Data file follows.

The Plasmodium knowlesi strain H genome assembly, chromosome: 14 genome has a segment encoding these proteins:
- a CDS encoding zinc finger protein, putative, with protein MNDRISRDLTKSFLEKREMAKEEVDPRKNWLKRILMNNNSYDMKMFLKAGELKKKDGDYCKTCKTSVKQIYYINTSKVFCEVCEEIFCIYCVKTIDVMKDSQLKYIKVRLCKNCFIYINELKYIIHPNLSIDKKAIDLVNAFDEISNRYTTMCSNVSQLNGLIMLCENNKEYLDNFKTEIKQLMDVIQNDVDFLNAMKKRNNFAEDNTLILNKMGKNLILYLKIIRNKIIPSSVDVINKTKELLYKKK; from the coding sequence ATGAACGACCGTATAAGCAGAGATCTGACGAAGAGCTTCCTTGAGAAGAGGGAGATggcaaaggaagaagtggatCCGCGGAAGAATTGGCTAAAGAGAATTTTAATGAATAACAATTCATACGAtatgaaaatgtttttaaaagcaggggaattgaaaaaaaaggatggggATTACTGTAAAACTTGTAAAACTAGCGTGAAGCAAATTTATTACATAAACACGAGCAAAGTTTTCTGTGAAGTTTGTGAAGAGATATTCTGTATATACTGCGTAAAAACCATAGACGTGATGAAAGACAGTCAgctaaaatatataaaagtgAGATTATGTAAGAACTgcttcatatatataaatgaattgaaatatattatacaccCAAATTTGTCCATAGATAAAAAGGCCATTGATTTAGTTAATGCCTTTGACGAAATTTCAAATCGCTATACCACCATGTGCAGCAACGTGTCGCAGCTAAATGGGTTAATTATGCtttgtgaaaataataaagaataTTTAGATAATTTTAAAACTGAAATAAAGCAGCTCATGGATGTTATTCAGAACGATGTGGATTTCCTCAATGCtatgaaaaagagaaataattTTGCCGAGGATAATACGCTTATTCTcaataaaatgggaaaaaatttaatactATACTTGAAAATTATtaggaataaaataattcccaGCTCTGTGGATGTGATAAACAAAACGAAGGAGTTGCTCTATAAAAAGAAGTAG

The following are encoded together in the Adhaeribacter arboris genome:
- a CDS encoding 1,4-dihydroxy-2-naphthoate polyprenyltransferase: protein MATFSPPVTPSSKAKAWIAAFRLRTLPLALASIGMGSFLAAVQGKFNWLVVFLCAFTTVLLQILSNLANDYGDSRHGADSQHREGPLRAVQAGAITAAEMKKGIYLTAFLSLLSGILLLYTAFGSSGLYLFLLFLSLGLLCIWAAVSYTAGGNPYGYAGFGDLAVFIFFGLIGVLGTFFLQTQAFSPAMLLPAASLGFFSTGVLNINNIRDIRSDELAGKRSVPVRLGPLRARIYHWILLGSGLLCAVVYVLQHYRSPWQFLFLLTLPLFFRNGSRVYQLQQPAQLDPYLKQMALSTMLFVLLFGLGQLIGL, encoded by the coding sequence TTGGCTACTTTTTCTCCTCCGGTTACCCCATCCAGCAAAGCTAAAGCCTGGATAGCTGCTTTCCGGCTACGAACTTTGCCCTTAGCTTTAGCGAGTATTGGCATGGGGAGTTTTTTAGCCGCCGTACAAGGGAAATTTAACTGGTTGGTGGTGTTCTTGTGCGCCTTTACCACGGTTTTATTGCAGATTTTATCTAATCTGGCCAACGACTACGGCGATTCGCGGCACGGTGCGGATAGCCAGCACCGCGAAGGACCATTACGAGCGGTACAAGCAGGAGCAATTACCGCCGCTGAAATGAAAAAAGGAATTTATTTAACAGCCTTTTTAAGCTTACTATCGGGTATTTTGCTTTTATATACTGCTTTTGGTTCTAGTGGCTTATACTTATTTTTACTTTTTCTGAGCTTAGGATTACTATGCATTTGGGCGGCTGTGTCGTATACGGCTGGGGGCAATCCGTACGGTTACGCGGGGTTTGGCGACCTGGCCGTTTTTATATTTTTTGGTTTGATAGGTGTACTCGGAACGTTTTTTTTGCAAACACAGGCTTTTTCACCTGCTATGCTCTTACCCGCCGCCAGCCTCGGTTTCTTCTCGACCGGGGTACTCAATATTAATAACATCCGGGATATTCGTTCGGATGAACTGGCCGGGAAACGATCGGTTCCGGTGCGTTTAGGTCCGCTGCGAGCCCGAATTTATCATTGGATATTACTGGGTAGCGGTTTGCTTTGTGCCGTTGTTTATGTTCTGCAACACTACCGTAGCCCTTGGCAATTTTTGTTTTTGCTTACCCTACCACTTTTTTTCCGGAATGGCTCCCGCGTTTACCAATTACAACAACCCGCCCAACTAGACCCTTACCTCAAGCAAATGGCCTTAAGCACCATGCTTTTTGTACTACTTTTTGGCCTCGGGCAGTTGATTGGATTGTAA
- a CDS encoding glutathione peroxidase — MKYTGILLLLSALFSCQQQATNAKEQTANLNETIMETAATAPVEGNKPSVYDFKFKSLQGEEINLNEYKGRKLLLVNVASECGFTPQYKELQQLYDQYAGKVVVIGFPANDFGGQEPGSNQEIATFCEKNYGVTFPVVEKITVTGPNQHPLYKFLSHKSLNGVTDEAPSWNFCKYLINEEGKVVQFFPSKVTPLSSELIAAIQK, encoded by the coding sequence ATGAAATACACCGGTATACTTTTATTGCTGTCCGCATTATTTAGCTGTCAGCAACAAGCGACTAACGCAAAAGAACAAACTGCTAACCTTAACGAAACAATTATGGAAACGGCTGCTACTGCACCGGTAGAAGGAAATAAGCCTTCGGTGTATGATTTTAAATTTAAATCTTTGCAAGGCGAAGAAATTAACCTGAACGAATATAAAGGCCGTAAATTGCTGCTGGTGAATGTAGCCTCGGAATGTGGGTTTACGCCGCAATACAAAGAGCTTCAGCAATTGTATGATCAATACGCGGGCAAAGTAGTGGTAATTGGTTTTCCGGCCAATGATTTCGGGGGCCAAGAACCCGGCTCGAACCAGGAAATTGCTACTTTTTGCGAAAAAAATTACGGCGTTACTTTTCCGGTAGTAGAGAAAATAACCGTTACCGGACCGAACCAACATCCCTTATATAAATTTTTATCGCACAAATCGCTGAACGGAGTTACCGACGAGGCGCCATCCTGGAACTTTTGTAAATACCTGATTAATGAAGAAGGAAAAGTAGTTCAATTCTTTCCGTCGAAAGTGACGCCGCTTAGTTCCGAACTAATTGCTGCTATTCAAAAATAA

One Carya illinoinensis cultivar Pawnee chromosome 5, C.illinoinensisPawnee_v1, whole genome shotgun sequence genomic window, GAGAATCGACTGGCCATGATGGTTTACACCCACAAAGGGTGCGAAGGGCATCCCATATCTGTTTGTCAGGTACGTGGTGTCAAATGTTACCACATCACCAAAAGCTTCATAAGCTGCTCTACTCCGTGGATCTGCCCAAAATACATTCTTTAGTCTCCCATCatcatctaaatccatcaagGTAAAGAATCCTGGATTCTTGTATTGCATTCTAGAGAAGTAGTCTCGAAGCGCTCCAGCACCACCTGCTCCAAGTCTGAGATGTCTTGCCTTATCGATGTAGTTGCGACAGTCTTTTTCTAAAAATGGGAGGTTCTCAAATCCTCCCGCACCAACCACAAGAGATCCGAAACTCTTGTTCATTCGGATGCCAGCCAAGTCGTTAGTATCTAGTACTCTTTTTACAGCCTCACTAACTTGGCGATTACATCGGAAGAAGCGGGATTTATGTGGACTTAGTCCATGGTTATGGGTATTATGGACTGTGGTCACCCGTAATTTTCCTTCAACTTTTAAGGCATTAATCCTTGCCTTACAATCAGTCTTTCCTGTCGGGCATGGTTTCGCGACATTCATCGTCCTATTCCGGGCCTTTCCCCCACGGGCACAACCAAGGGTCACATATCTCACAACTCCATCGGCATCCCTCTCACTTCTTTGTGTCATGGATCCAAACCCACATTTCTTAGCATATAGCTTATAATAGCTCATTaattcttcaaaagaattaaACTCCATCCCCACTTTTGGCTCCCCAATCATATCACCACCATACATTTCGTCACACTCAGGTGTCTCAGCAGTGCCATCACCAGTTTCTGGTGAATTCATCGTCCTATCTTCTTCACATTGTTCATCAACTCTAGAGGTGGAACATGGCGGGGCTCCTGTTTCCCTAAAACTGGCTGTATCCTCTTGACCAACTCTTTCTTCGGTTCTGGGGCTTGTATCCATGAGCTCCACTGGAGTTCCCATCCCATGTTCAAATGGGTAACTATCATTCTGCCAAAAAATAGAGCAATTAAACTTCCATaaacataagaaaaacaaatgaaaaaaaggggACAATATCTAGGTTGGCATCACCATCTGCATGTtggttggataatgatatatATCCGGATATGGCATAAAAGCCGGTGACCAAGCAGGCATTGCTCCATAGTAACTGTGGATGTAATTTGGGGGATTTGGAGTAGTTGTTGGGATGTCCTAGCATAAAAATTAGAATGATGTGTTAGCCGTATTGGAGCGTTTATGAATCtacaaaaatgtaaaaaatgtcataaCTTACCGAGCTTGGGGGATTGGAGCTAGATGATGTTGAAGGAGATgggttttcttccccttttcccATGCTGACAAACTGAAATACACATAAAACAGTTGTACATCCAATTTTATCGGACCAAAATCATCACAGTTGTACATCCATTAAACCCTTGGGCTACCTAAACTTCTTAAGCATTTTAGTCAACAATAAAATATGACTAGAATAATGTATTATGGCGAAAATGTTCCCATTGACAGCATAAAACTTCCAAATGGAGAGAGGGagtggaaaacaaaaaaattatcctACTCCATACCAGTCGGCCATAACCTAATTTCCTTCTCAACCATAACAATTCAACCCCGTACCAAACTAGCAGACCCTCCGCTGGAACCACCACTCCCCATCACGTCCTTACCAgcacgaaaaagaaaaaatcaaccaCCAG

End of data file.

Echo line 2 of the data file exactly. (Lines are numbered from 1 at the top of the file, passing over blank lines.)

- a CDS encoding zinc finger protein, putative, with protein MNDRISRDLTKSFLEKREMAKEEVDPRKNWLKRILMNNNSYDMKMFLKAGELKKKDGDYCKTCKTSVKQIYYINTSKVFCEVCEEIFCIYCVKTIDVMKDSQLKYIKVRLCKNCFIYINELKYIIHPNLSIDKKAIDLVNAFDEISNRYTTMCSNVSQLNGLIMLCENNKEYLDNFKTEIKQLMDVIQNDVDFLNAMKKRNNFAEDNTLILNKMGKNLILYLKIIRNKIIPSSVDVINKTKELLYKKK; from the coding sequence ATGAACGACCGTATAAGCAGAGATCTGACGAAGAGCTTCCTTGAGAAGAGGGAGATggcaaaggaagaagtggatCCGCGGAAGAATTGGCTAAAGAGAATTTTAATGAATAACAATTCATACGAtatgaaaatgtttttaaaagcaggggaattgaaaaaaaaggatggggATTACTGTAAAACTTGTAAAACTAGCGTGAAGCAAATTTATTACATAAACACGAGCAAAGTTTTCTGTGAAGTTTGTGAAGAGATATTCTGTATATACTGCGTAAAAACCATAGACGTGATGAAAGACAGTCAgctaaaatatataaaagtgAGATTATGTAAGAACTgcttcatatatataaatgaattgaaatatattatacaccCAAATTTGTCCATAGATAAAAAGGCCATTGATTTAGTTAATGCCTTTGACGAAATTTCAAATCGCTATACCACCATGTGCAGCAACGTGTCGCAGCTAAATGGGTTAATTATGCtttgtgaaaataataaagaataTTTAGATAATTTTAAAACTGAAATAAAGCAGCTCATGGATGTTATTCAGAACGATGTGGATTTCCTCAATGCtatgaaaaagagaaataattTTGCCGAGGATAATACGCTTATTCTcaataaaatgggaaaaaatttaatactATACTTGAAAATTATtaggaataaaataattcccaGCTCTGTGGATGTGATAAACAAAACGAAGGAGTTGCTCTATAAAAAGAAGTAG